It may be true and is likely true that none of the abuse she received came as a result of publishing this information. But it also seems as though she may have experienced real fear and discomfort as a result of the publication, to the extent that it has disrupted her life. That may be due to her own illogical or incorrect thinking, but (giving her the benefit of the doubt that she is telling the truth) I don’t see any benefit to causing a person unnecessary distress.

This commenter wasn’t so much being critical of Eugene for having named the litigant as putting the concern for her “unnecessary distress,” even if false, first. As a matter of “politeness,” her feelings come first. Another commenter was not so thoughtful.

So this woman contacts you and asks you to stop writing about her, and to remove your prior writings about her. You respond that you have a legal right to to write about her. She files suit against you, you prevail, and then you write about the whole affair, thus adding to your public writings on the woman who initially sought to have you not write about her.

You’re such a classy person.

There was a time when the question of this person’s being named by Eugene wouldn’t have mattered, as Masnick’s Streisand Effect would have put her name everywhere, How dare a vexatious litigant try to conceal her identity by going after a law prof, a blogger, Eugene Volokh. Today, not even Eugene will mention her name in his post, although he asserts his right to do so. And still some of his readers chastise Eugene for being insufficiently concerned about her feelings.

Well, I think that you can address the problem and even refer to this exact case without naming the specific person.

If you are concerned that she is a vexatious litigant, I think it would be reasonable to inform someone that is going up against her in litigation so that she can be declared a vexatious litigant.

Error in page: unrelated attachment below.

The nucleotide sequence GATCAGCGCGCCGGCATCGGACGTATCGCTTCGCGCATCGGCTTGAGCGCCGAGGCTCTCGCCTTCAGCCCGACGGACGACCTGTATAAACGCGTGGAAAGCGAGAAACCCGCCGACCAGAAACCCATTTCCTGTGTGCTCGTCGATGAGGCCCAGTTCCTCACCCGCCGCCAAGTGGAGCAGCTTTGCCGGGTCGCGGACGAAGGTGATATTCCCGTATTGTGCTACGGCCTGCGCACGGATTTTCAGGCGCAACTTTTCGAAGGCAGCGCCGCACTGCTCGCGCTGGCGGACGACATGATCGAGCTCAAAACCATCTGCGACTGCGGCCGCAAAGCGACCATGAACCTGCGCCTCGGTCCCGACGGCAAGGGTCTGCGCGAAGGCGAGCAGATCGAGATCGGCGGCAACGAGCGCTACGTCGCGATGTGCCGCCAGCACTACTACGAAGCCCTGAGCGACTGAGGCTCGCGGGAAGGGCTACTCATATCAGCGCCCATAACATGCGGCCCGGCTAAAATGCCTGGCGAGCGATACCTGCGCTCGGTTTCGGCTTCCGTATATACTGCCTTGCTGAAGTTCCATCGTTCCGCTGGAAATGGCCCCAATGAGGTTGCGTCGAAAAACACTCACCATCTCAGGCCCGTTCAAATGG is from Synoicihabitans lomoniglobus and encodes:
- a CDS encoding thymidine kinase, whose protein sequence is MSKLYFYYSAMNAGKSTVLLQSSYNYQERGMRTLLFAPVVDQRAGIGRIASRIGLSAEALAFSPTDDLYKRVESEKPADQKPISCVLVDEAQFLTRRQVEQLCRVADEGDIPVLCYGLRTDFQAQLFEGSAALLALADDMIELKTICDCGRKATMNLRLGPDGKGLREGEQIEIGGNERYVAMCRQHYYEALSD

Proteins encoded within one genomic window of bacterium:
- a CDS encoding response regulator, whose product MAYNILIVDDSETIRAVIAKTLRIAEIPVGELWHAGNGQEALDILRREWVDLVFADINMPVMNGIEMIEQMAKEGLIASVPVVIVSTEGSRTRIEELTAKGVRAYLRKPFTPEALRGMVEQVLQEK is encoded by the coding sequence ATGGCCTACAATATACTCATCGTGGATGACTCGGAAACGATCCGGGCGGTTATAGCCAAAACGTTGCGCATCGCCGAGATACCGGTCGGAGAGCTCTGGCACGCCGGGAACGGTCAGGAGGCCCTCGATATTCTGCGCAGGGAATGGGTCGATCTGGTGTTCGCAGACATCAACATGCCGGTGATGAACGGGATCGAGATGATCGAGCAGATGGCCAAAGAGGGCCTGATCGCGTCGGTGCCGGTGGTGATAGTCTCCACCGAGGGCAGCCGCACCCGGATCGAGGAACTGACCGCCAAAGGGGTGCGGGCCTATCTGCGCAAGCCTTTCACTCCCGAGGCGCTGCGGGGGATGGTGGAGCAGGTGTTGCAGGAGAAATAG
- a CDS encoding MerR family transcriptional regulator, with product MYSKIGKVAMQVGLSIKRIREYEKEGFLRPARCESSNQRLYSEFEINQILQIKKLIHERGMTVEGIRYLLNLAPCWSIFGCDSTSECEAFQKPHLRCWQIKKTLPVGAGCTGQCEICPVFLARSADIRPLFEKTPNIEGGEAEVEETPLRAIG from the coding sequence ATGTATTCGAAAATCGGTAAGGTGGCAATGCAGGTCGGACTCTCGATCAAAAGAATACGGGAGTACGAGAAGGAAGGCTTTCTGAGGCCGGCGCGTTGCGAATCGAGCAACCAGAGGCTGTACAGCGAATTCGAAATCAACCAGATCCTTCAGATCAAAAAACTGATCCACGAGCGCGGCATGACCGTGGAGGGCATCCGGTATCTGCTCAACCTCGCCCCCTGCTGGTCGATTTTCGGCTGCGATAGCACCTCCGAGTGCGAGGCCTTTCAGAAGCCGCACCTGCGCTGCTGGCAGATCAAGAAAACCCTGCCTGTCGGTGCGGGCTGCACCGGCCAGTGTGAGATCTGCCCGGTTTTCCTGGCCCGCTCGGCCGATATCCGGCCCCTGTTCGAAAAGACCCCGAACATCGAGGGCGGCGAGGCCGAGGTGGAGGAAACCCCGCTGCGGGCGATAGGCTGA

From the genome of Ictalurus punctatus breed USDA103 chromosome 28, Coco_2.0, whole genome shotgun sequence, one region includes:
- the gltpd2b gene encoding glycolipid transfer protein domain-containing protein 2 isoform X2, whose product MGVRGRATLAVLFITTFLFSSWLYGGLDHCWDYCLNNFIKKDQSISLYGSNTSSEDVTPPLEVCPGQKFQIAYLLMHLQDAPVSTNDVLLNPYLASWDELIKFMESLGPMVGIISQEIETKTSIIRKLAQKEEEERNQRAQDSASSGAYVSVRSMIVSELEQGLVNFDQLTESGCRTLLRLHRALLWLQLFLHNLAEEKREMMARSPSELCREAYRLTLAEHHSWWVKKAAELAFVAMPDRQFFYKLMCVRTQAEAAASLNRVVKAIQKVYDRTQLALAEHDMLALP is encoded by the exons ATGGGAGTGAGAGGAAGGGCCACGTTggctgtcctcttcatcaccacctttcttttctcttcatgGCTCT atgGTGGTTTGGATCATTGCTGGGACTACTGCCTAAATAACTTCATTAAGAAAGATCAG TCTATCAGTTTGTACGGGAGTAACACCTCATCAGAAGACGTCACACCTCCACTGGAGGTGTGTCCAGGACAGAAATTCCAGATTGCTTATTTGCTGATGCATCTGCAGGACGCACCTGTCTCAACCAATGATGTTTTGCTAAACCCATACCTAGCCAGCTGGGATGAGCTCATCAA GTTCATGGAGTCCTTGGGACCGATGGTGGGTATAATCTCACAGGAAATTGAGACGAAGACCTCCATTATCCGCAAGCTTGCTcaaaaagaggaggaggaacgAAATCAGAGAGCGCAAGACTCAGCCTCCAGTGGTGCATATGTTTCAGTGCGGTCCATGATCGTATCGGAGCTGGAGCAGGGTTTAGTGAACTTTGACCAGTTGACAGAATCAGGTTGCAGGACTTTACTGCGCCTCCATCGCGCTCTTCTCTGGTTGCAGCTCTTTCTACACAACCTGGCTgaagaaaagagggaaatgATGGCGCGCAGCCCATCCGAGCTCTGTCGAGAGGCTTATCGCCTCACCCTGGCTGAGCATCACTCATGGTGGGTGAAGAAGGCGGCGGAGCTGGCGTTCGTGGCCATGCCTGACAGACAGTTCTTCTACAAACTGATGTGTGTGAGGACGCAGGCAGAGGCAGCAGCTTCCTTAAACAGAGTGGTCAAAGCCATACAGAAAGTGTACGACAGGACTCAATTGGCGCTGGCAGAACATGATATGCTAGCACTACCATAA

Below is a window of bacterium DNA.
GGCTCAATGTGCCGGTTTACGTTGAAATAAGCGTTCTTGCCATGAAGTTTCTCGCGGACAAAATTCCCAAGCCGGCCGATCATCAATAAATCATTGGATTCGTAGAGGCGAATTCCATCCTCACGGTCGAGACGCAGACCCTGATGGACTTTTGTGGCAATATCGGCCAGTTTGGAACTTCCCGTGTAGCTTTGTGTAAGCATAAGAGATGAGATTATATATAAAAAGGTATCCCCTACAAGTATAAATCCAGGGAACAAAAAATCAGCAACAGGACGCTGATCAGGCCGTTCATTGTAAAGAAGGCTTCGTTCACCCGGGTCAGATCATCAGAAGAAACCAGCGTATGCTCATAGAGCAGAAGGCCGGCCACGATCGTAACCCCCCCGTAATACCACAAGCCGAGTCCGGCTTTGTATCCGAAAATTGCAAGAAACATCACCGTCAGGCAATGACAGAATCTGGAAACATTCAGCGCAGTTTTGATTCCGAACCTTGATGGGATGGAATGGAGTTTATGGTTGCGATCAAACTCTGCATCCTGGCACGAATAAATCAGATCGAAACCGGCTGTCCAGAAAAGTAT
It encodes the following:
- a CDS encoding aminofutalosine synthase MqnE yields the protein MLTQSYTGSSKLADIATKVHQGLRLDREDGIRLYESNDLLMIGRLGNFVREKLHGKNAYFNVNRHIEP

Eugene explains why this wouldn’t be viable, but that really isn’t the point. Claim victimhood and distress and that’s good enough to demand that her feelings prevail.

Seaton: Brady With The Ball

[Note: I originally started writing this after the Bucs lost to the Green Bay Packers last Sunday. With tongue planted firmly in cheek and head fully up my ass, I neglected to even consider the potential damage Hurricane Ian could do to the area.

I hope everyone reading this from Tampa is safe and sound during this tumultuous weather event. Please forgive your humble humorist as he gives a quarterback on his retirement tour one good kicking today—CLS] Continue reading

Wrong, But Misleading the Mag Wasn’t the Reason

The conduct of the feds in shutting down a private vault, a business that provided safe deposit boxes to individuals, was one thing. What they subsequently did with the boxes, and the contents, is quite another.

But the business also had legit customers with legit boxes containing legit private property with no connection to any offense. And the court issuing the warrant properly limited the authority to search and seize only to those boxes for which probable cause existed. What the court neglected to do was accommodate the legit boxes protection and privacy from the only entity with the capacity to violate their owners’ rights, the government. Continue reading